After EPL debut, Etheridge looks forward to tough season
Even after making history, Filipino international Neil Etheridge knows that his debut season in the English Premier League will be the most challenging yet of his career.
Proving his mettle, the 28-year-old Etheridge, who remarkably climbed from the third and second divisions the past three seasons to the top flight this year, saved a first half penalty, but his club, Cardiff City still suffered a 0-2 defeat to Bournemouth in their season opener last Saturday.
But the debut of the Azkals goalkeeper meant he already has something that can never be taken away from being the first Filipino and Southeast Asian to play in the Premier League.
“It was interesting,” Etheridge said of his debut. “I tried to keep it normal. I tried not to think about it too much. Of course, there was alot of nervous energy. It was a good start, but not the result that we wanted.”
Representing a country that doesnt consider football as one of its top sports, Etheridge said he felt overwhelmed at the amount of media coverage his debut got from from Asia.
“I didnt expect a wave (of support),” he told the Inquirer over the phone. “When you go on phone and on social media, there was alot of buzz in the Philippines which is fantastic for people who didnt know about the game.”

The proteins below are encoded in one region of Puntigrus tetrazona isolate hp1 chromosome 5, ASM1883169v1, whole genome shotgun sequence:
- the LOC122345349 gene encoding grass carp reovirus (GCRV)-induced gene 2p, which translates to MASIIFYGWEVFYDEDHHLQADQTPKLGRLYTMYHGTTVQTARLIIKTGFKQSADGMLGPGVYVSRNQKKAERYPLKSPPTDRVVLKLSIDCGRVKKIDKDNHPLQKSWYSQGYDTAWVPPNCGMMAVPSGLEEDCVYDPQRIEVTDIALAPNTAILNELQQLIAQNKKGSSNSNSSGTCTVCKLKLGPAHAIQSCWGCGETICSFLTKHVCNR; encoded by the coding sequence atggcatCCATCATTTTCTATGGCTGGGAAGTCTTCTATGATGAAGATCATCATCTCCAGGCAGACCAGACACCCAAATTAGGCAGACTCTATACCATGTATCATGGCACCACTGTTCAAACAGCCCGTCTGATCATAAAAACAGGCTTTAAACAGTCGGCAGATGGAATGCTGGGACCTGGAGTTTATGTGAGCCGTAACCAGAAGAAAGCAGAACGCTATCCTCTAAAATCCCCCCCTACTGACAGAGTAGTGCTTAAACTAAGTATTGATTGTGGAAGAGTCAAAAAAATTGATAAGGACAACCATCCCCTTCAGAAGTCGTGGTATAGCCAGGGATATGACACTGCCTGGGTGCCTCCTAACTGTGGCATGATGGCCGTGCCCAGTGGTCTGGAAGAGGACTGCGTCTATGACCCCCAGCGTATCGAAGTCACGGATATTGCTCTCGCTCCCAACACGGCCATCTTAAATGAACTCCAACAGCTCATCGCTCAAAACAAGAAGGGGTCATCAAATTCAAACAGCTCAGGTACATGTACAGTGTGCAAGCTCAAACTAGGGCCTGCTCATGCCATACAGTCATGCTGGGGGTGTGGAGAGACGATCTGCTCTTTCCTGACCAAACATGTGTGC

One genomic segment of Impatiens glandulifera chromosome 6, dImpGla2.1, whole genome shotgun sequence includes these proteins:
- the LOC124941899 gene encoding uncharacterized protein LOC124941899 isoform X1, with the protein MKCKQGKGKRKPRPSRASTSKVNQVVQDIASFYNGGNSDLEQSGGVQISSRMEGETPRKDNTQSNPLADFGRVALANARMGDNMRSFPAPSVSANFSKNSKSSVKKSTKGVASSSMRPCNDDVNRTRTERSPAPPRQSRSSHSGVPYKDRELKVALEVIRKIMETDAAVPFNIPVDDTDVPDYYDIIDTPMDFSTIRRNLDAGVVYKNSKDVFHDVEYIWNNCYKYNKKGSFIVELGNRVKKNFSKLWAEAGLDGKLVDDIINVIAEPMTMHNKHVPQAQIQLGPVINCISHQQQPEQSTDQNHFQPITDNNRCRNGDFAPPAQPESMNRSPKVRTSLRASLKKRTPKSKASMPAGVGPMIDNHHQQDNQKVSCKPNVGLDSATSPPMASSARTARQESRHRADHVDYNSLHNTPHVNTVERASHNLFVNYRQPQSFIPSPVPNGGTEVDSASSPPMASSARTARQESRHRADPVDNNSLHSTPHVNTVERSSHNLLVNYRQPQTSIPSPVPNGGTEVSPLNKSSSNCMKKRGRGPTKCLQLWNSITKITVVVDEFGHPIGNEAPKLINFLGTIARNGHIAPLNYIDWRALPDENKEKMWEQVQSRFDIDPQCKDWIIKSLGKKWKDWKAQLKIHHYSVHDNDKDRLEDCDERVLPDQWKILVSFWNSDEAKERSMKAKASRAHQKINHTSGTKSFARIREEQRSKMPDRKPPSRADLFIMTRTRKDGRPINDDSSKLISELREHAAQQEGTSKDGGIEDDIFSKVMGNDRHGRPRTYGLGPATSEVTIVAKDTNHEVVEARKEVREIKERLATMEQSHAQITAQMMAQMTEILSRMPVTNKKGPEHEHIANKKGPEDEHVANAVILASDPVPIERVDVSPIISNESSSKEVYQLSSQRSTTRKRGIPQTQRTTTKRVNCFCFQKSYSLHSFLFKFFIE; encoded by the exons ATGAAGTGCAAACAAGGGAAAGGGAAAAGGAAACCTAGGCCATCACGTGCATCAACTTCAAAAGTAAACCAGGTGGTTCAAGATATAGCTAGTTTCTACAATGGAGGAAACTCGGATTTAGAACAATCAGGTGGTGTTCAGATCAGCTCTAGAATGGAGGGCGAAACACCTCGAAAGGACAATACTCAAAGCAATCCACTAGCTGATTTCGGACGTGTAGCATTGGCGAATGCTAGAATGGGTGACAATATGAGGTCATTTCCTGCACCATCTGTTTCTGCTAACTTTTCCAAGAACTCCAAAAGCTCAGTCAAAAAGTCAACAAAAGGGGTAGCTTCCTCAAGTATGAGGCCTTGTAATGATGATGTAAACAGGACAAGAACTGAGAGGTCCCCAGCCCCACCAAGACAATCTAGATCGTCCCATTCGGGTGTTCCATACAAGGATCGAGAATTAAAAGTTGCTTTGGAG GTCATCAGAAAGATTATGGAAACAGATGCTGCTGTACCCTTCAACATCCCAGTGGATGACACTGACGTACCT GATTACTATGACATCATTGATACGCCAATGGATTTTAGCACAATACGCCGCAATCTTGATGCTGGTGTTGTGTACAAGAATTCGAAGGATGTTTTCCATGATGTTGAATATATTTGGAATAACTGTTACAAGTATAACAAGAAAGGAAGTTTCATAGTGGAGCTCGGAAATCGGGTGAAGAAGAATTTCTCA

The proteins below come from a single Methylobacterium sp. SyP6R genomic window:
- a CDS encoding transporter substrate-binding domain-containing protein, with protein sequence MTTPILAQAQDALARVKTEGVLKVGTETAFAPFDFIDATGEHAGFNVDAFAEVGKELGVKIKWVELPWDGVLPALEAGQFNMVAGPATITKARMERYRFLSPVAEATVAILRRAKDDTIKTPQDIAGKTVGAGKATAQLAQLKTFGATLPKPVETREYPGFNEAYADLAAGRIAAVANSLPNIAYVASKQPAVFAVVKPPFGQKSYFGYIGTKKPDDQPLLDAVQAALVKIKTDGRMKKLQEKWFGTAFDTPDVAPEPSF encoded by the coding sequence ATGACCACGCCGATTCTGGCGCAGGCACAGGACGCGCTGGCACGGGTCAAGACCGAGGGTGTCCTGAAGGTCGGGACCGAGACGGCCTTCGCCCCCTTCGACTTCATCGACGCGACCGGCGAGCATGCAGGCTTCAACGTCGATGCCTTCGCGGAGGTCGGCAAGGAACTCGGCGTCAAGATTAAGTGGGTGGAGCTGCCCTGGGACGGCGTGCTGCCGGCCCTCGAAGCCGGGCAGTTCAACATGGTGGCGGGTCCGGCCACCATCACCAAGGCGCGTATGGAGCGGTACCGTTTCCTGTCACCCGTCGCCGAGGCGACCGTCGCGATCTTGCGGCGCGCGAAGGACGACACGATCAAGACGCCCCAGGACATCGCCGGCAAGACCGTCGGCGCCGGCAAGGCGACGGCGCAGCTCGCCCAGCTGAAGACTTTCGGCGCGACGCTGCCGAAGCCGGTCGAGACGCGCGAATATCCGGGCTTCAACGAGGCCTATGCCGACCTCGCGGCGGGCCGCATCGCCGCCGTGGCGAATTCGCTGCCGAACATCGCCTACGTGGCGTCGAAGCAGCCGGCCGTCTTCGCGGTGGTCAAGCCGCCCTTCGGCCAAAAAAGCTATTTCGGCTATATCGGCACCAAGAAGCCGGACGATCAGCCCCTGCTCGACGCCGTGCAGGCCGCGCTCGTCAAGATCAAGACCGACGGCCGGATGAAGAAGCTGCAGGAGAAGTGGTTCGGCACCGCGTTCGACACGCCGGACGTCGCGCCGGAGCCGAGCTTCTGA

He added: “Of course, it’s fantastic. It’s a huge honour to help to push Southeast Asian football – and Asian football as a whole – forward.
Etheridge could do little to prevent the two goals that Cardiff conceded. But he went full stretch to keep out Callum Wilson’s penalty that prevented the Welsh side from going two goals down in the first half.
“Honestly, at this level, you just decide and make sure you have strong hands and hope for the best,” said Etheridge on his penalty save. “The Premier League is just a whole new level. The pace is quicker. The strikers are more clinical and they dont need alot of chances to score which makes the job of goalkeepers even difficult.”
Etheridge said every game this season will be a battle for his side, considering the quality of opposition in the Premier League.
He will also be counting on the support of Cardiff’s fans in home games starting on Saturday when the Bluebirds host Newcastle.
“We have that team togetherness and workrate that money cant buy,” said Etheridge. “I hope that we can learn from what happened during the weekend. Our supporters will play a large part during home games and we look forward to a good start at home.”